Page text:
A look back at the successes of 2012, and the opportunities of 2013
As we close the books on 2012 we are happy to say that all of our measurements of success at The Rose Hotel improved over 2011.
Our occupancy increased by more than 10 percent during 2012. In fact, occupancy rose every month throughout the year, portending an even greater 2013.
We trust your year was equally successful and we wish you an ever better 2013.
Naturally, we attribute our success to several factors, including our loyal guests for their repeat business and their referrals. We are also grateful for an economy that is working its way out of the doldrums of the worst financial crisis since the Great Depression.
We are a resilient country capable of absorbing and bouncing back from severe economic shocks, as the United States has demonstrated again and again. But the world as a whole is getting richer, as evidenced by the tremendous economic growth being experienced in emerging countries around the world, chief among them Brazil, China and India – and even Peru, Colombia, Turkey and Russia. The list goes on.
We see this first hand at The Rose Hotel because a significant share of our guests is business and leisure travelers from overseas. Just as Western European economies of post-World War II fueled enormous U.S. economic growth, many economic and geopolitical experts believe there is greater prosperity to be created and more wealth to be garnered by the expansion of Asian and Latin American economies.
Tens of millions of people have been elevated from poverty to middle-class status and have officially joined the consumer class. Travel is definitely one of the things these people of new means are spending their disposable income on. A whopping 62 million people traveled to the United State during 2011 (the most recent year for which statistics are available), that’s up from 55 million visitors in 2009, and 41 million in 2003. Among the fastest-growing sources of tourism business for the United States, based on percentage growth from 2010 to 2011, are:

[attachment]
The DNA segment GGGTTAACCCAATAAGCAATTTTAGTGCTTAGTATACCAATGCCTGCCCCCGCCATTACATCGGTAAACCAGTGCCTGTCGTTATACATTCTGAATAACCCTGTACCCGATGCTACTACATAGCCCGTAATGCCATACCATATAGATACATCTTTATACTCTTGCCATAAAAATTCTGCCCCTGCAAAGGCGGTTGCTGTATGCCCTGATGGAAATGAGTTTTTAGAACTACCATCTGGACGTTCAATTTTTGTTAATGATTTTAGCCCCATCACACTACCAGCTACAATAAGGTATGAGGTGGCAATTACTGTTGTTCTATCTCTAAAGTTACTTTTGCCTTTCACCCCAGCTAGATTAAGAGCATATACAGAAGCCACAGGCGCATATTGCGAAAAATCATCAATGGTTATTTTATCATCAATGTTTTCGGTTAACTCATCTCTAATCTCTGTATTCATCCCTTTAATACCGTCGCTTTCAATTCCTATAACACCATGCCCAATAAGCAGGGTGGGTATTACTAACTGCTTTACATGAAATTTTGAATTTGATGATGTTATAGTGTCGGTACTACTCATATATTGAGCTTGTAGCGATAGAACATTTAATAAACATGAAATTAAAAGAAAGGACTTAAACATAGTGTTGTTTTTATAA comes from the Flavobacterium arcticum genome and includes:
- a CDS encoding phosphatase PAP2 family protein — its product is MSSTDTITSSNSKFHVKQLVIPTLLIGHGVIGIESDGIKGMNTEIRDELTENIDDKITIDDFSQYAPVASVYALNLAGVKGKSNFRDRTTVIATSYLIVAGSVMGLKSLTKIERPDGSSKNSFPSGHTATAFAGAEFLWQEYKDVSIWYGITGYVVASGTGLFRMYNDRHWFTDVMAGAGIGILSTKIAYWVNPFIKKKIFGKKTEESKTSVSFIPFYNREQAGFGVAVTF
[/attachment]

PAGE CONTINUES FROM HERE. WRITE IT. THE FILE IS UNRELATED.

- China, 36 percent
- Brazil, 26 percent
- Switzerland, 22 percent
- Sweden, 18 percent
- Argentina, 17 percent
- Australia, 15 percent
- Venezuela, 14 percent
By volume, the biggest sources of U.S. tourism during 2011 were:
- Canada, 21.0 million
- Mexico, 13.4 million
- United Kingdom, 3.8 million
- Japan, 3.3 million
- Germany, 1.8 million
- Brazil, 1.5 million
- France, 1.5 million
- South Korea, 1.2 million
- China, 1.1 million
The U.S. Department of Commerce projected that the U.S. travel and tourism industry was on pace for a record-setting year for2011, with international visitors pumping more than $150 billion into the U.S. economy.
Of course, U.S. tourists return the favor in a big way. World Bank statistics show U.S. travelers spending well in excess of $100 billion traveling the nations of the world.
It’s a great time to be in business, despite the world’s recent economic travails. And we couldn’t be more excited about being in the lodging, hospitality and tourism business, because it’s got a great future – and people are never happier than when they’re traveling and vacationing.
We’re sure you agree.
Written by Mike Consol